First Lego League Core Values


  • We are a team.
  • We do the work to find solutions with guidance from our Coaches and Mentors.
  • We know our Coaches and Mentors don't have all the answers; we learn together.
  • We honor the spirit of friendly competition.
  • What we discover is more important than what we win.
  • We share our experiences with others.
  • We display "Gracious Professionalism" and "Coopertition."
  • We have fun.


First Lego League


FAQ
  • What is First Lego League? (video answer)
  • What does "First" stand for? "For Inspiration and Recognition of Science and Technology"


Video Resources for the Challenge
Information provided by FirstInspires.org -- hydro-dynamics-challenge-guide-letter.pdf
(link)


Books for the Challenge
Information provided by FirstInspires.org -- hydro-dynamics-challenge-guide-letter.pdf
(link)

  • How Did That Get to My House? Water
    By Nancy Robinson Masters, Cherry Lake Publishing (2014)
  • What’s Up® With Conserving Water
    Channing Bete Company
  • National Geographic Kids: Water
    Melissa Stewart, National Geographic Society (2014)


Other Resources for the Challenge


This Year's Challenge Theme
  • The 2017-18 challenge is on hydrodynamics.
  • Video teaser on the challenge. (click here)
  • Hydrodynamics Challenge Table: (click here)


Websites and Articles for the Challenge
Information provided by FirstInspires.org -- hydro-dynamics-challenge-guide-letter.pdf
(link)

  • Aquapedia (link)
    Check out the Aquapedia or Water Topics sections of the Water
    Education Foundation website to learn about water topics in
    California, USA and beyond.

  • Calculate Your Water Footprint (link)
    Answer some questions to estimate how much water you really
    use every day (and learn some fun facts along the way). You
    might be surprised by what you discover!

  • Learn About Water (link)
    The US Environmental Protection Agency provides resources
    to learn about bodies of water, drinking water, wastewater, and
    water quality.

  • Water Science Glossary of Terms (link)
    The United State Geological Service (USGS) has a list of
    water-related terms that might help you understand our
    water resources.

  • Melbourne Water (link)
    Melbourne (Australia) Water has numerous resources that
    describe the water supply, infrastructure and resources.

  • The World Bank’s Water Global Practice (link)
    Launched in 2014, the World Bank’s Water Global Practice site
    discusses the knowledge and implementation of water projects
    from around the world.

  • The UN and Water (link)
    This United Nations sites explores the global crisis caused by insufficient
    water supply to satisfy basic human needs and growing
    demands on the world’s water resources to meet human, commercial
    and agricultural needs.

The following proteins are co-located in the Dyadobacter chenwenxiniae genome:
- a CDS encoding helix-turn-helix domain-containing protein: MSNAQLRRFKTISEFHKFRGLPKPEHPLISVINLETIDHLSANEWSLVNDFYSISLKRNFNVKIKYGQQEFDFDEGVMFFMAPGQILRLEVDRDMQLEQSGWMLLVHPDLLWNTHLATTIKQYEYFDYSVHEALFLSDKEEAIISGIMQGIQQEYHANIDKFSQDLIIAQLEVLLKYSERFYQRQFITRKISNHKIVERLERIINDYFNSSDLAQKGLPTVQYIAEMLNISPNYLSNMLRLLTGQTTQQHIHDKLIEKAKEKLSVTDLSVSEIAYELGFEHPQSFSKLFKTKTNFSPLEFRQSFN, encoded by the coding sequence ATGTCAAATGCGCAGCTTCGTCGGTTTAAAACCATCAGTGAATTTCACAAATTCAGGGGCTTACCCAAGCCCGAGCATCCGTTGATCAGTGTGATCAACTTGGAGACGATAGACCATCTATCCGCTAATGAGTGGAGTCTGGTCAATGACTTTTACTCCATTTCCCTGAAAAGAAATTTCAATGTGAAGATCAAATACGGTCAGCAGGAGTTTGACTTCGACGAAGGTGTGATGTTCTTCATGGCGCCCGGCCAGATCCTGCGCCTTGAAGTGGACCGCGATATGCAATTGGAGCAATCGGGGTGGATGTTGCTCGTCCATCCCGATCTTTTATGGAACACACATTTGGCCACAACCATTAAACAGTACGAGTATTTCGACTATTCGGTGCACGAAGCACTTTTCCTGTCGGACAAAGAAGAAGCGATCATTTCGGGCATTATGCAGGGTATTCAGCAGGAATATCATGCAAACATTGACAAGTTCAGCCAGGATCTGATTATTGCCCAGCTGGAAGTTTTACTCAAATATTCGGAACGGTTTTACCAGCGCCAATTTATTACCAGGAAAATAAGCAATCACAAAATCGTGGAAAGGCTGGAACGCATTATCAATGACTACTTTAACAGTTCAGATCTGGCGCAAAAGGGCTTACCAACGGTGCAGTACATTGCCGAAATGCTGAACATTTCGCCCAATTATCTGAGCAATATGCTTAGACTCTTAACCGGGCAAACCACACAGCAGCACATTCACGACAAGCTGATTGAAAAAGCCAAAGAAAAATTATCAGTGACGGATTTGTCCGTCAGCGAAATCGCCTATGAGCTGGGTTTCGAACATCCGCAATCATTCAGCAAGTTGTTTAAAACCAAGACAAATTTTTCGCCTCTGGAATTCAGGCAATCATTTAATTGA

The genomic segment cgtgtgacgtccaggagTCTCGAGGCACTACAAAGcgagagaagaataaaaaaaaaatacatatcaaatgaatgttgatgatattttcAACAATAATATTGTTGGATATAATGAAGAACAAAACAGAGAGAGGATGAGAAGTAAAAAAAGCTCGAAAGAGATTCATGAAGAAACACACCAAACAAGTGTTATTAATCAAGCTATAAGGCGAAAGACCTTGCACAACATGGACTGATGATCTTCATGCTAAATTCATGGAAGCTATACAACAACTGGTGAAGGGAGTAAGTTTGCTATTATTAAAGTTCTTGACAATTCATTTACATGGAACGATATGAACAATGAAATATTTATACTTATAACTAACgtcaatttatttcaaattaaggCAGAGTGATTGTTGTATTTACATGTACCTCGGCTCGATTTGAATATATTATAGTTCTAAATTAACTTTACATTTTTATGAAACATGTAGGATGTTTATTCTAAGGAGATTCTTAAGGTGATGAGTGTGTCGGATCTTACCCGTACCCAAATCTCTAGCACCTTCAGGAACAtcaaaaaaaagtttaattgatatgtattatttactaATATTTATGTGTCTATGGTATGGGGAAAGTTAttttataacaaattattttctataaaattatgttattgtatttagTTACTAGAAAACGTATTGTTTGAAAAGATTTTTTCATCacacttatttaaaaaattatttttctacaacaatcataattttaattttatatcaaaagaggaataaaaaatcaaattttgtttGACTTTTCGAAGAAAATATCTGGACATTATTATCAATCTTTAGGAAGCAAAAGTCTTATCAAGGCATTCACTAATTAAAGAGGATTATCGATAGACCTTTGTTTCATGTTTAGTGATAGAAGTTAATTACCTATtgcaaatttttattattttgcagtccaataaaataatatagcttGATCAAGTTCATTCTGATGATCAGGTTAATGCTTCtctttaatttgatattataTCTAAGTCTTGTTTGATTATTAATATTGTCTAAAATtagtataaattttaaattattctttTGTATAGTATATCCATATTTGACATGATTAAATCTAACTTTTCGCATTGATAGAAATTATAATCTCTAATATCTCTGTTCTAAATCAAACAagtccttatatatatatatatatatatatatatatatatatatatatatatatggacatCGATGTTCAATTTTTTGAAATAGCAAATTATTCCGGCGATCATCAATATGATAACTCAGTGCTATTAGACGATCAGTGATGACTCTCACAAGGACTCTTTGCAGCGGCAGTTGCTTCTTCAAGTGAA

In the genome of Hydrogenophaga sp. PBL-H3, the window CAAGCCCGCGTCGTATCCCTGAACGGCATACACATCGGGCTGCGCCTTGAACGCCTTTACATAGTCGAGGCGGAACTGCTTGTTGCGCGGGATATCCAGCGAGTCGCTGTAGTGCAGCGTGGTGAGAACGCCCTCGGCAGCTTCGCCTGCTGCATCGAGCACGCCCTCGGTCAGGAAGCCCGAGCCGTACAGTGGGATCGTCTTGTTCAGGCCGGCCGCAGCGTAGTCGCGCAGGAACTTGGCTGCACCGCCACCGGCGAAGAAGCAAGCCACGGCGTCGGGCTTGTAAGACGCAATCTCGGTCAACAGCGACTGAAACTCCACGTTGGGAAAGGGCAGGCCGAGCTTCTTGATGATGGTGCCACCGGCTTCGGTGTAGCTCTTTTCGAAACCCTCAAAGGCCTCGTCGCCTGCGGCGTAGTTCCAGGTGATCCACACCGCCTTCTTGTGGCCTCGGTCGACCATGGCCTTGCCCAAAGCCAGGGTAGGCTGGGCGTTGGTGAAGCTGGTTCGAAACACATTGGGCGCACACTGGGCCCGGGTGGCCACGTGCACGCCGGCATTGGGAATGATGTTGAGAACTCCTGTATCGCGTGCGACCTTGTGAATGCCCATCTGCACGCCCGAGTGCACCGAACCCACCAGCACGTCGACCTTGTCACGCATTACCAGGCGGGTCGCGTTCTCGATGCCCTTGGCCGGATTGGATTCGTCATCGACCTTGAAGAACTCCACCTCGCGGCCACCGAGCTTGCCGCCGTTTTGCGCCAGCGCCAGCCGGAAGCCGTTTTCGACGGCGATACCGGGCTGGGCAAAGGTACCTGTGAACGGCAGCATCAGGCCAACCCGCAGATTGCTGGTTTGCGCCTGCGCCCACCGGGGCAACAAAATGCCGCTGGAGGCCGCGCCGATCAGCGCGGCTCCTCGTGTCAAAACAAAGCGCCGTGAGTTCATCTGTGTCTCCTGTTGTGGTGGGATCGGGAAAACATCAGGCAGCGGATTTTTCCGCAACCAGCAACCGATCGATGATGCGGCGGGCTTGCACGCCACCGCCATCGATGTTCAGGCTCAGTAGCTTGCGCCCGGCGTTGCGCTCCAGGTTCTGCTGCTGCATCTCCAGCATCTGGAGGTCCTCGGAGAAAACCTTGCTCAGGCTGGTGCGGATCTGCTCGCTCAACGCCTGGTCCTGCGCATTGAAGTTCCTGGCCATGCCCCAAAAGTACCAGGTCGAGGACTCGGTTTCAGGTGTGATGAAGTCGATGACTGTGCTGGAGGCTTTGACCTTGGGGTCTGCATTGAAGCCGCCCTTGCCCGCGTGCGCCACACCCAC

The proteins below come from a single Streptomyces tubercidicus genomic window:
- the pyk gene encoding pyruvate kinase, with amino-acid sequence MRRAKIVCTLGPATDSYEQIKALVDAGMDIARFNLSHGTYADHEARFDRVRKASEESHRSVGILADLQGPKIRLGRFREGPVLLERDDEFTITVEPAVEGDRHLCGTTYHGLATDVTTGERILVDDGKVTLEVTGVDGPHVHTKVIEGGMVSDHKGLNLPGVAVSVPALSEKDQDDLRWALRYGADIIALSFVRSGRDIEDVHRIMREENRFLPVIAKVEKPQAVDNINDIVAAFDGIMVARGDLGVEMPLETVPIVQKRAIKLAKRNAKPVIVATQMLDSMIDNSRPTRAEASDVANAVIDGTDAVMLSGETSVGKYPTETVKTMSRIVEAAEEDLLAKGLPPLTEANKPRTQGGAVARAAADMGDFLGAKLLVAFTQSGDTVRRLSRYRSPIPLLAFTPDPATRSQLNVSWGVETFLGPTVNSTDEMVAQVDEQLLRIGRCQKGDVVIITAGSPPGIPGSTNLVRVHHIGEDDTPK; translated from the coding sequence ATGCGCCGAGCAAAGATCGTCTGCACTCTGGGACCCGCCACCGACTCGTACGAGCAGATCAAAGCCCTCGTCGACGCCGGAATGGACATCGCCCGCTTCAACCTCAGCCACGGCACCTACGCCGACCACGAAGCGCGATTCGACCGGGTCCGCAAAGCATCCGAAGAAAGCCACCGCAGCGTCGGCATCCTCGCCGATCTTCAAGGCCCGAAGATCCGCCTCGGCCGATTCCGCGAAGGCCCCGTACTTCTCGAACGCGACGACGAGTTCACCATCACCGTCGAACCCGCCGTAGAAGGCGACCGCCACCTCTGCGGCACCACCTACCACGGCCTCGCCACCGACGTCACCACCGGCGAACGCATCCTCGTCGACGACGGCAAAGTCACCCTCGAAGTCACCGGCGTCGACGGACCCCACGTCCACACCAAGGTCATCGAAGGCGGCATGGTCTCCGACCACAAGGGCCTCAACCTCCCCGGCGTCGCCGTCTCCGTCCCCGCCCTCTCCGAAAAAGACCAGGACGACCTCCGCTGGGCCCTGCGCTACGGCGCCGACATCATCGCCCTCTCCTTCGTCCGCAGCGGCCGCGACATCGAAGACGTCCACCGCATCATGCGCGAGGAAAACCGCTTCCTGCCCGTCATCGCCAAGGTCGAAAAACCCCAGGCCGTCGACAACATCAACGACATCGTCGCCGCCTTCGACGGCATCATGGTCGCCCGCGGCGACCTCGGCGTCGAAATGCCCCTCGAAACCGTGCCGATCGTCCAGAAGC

• National Geographic’s Environment: Freshwater Site (link)
    This site includes numerous case studies from around the
    world to help you understand the global challenges faced in
    finding and protecting water for human use.
  • The Water Sustainability and Climate Project (WSC) (link)
    University of Wisconsin-Madison's project is an integrated
    effort to understand how water and the many other benefits
    people derive from nature could change over time. The project                  is focused on the Yahara Watershed in southern Wisconsin,
    but has many scenarios and case studies that are useful for
    exploring a variety of water issues.

  • What is an Environmental Engineer? (link)
    EnvironmentalScience.org’s site contains information about
    environmental science education and careers, as well as vetted
    research on water and other environmental issues.

  • Water Resources Research Center, University of Arizona (link)
    A research and extension unit of the College of Agriculture
    and Life Sciences, the WRRC is the designated state water
    resources research center for Arizona established under the 1964
    Federal Water Resources Research Act. The site has a wealth
    of resources for teachers and students on all types of water
    resource issues.

  • National Academy of Engineering (NAE) (link)
    The NAE has compiled a list of fourteen “Grand Challenges for
    Engineering.” Providing access to clean water for the one out of
    every six people living today who do not have adequate access
    to water, and the one out of every three who lack basic sanitation,
    for which water is needed, has been designated as a “grand
    challenge.” This site contains resources and videos that describe
    the global nature of these issues.

  • US Environmental Protection Agency (EPA) (link)
    The water topics page of the US EPA site provides detailed
    information on preventing water contamination, water treatment
    and water conservation.



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